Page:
ALBANY, GA. — ConAgra Foods, Inc. has agreed to pay $11,211,000 to resolve a case involving a Salmonella outbreak in Peter Pan peanut butter that happened more than eight years ago.
ConAgra Foods pled guilty to one count of introducing adulterated food into interstate commerce, a strict liability misdemeanor, according to a May 20 court filing in the U.S. District Court for the Middle District of Georgia, Albany Division. The count involved ConAgra Grocery Products Co., L.L.C., a ConAgra Foods subsidiary, shipping peanut butter contaminated with Salmonella between Oct. 6, 2006, and Feb. 14, 2007.
ConAgra Foods agreed to pay a criminal fine of $8,011,000 to the Clerk of the U.S. District Court and to forfeit $3,200,000 to the U.S. Marshals Service. ConAgra Grocery Products, the U.S. Attorney for the Middle District of Georgia and the Consumer Protection Branch of the U.S. Department of Justice all agreed to the guilty plea.
In February 2007, the U.S. Food and Drug Administration and the Centers for Disease Control and Prevention traced an outbreak of Salmonella infections throughout the United States to peanut butter shipped from a Sylvester, Ga., plant, owned and operated by ConAgra Grocery Products. The C.D.C. identified more than 700 illnesses of salmonellosis linked to the outbreak.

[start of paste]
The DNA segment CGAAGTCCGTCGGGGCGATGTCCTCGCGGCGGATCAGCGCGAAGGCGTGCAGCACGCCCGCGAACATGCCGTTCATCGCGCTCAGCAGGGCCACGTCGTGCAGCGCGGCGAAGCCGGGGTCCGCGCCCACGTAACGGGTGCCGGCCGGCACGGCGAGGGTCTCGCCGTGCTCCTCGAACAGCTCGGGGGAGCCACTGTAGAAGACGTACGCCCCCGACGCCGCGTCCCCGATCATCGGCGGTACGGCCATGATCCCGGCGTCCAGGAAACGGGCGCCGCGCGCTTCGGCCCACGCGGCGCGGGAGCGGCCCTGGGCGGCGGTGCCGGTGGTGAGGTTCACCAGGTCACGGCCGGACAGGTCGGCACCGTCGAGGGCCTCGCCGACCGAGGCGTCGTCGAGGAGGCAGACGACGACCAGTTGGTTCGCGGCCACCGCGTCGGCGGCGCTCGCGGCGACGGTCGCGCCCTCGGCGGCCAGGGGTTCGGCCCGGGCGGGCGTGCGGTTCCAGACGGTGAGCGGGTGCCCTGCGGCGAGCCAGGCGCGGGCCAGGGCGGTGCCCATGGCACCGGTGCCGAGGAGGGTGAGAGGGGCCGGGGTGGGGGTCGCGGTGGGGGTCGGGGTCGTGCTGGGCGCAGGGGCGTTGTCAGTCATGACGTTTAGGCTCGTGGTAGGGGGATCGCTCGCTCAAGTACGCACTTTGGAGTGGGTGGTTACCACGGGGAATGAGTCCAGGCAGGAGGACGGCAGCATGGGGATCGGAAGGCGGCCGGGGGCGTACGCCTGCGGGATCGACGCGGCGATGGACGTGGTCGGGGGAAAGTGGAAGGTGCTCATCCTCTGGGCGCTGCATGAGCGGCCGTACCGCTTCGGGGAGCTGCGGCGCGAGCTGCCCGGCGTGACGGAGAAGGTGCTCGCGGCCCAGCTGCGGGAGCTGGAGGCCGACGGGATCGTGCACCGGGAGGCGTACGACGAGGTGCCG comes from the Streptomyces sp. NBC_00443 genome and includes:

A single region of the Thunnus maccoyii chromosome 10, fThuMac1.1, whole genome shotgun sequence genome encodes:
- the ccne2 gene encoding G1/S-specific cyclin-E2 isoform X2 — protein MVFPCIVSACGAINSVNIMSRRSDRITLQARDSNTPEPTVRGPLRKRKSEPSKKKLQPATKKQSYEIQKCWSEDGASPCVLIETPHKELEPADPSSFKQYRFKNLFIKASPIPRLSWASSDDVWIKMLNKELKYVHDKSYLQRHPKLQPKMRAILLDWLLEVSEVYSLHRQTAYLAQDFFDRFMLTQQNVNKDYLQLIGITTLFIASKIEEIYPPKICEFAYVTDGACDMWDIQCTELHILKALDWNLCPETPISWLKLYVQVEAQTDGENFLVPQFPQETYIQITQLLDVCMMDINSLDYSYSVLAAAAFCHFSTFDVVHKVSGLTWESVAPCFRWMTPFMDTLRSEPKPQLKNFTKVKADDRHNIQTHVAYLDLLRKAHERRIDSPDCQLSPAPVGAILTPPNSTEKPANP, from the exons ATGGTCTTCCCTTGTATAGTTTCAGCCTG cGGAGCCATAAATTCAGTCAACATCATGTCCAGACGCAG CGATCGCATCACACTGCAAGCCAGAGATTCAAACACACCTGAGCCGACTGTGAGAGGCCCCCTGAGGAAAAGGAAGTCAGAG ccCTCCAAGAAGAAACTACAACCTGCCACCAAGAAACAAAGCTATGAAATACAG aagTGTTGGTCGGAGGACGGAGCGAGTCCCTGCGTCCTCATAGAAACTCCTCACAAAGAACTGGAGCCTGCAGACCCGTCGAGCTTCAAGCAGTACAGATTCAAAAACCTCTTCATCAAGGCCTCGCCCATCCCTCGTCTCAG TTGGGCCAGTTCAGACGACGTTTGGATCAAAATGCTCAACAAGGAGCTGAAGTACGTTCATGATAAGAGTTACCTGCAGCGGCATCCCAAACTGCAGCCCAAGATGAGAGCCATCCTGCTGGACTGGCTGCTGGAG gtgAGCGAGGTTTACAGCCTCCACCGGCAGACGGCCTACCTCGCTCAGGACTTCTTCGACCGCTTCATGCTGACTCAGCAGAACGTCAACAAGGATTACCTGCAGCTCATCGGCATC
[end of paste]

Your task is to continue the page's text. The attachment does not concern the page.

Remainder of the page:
ConAgra immediately and voluntarily stopped production at the Sylvester plant on Feb. 14, 2007. The company also voluntarily recalled all peanut butter that had been manufactured at the plant since January 2004. To improve the Sylvester facility, ConAgra took such steps as replacing the roof of the facility and enhancing policies and procedures for the manufacture of peanut butter. Peter Pan peanut butter then was re-introduced to the market in August 2007.
ConAgra Foods on May 20 of this year said it was waiting to see if the U.S. District Court for the Middle District of Georgia accepts the plea.
|Al Bolles, Ph.D., chief technical and operations officer for ConAgra Foods.|
“We did not, and never will, knowingly ship a product that is not safe for consumers,” said Al Bolles, Ph.D., chief technical and operations officer for ConAgra Foods, on May 20. “We’ve invested heavily in leading-edge food safety technology and practices over the past eight years, and we are thankful for all of the people who recognize that and are loyal Peter Pan fans.“ConAgra Foods took full responsibility in 2007, taking immediate steps to determine the potential causes of and solutions for the problem and acting quickly and definitively to inform and protect consumers. This incident brought to light previously unknown aspects of making safe peanut butter, and we have been passionate about sharing what we learned to help others join us in creating an even safer food supply. We will remain vigilant to maintain the trust we’ve worked so hard to earn from our consumers.”